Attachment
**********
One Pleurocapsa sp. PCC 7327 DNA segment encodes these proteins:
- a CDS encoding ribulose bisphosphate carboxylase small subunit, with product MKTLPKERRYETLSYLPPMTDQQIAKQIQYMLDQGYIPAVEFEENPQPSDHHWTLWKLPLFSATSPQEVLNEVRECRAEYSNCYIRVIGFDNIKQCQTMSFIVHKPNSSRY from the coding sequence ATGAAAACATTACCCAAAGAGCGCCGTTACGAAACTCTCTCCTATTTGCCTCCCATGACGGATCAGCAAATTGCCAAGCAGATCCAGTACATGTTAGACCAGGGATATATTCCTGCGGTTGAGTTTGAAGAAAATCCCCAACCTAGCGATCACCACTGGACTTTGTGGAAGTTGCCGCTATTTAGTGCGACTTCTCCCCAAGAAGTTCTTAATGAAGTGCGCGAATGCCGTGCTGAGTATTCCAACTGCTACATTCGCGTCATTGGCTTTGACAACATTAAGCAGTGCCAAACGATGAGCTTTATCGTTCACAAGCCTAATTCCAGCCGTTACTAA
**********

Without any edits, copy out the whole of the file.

One Pleurocapsa sp. PCC 7327 DNA segment encodes these proteins:
- a CDS encoding ribulose bisphosphate carboxylase small subunit, with product MKTLPKERRYETLSYLPPMTDQQIAKQIQYMLDQGYIPAVEFEENPQPSDHHWTLWKLPLFSATSPQEVLNEVRECRAEYSNCYIRVIGFDNIKQCQTMSFIVHKPNSSRY from the coding sequence ATGAAAACATTACCCAAAGAGCGCCGTTACGAAACTCTCTCCTATTTGCCTCCCATGACGGATCAGCAAATTGCCAAGCAGATCCAGTACATGTTAGACCAGGGATATATTCCTGCGGTTGAGTTTGAAGAAAATCCCCAACCTAGCGATCACCACTGGACTTTGTGGAAGTTGCCGCTATTTAGTGCGACTTCTCCCCAAGAAGTTCTTAATGAAGTGCGCGAATGCCGTGCTGAGTATTCCAACTGCTACATTCGCGTCATTGGCTTTGACAACATTAAGCAGTGCCAAACGATGAGCTTTATCGTTCACAAGCCTAATTCCAGCCGTTACTAA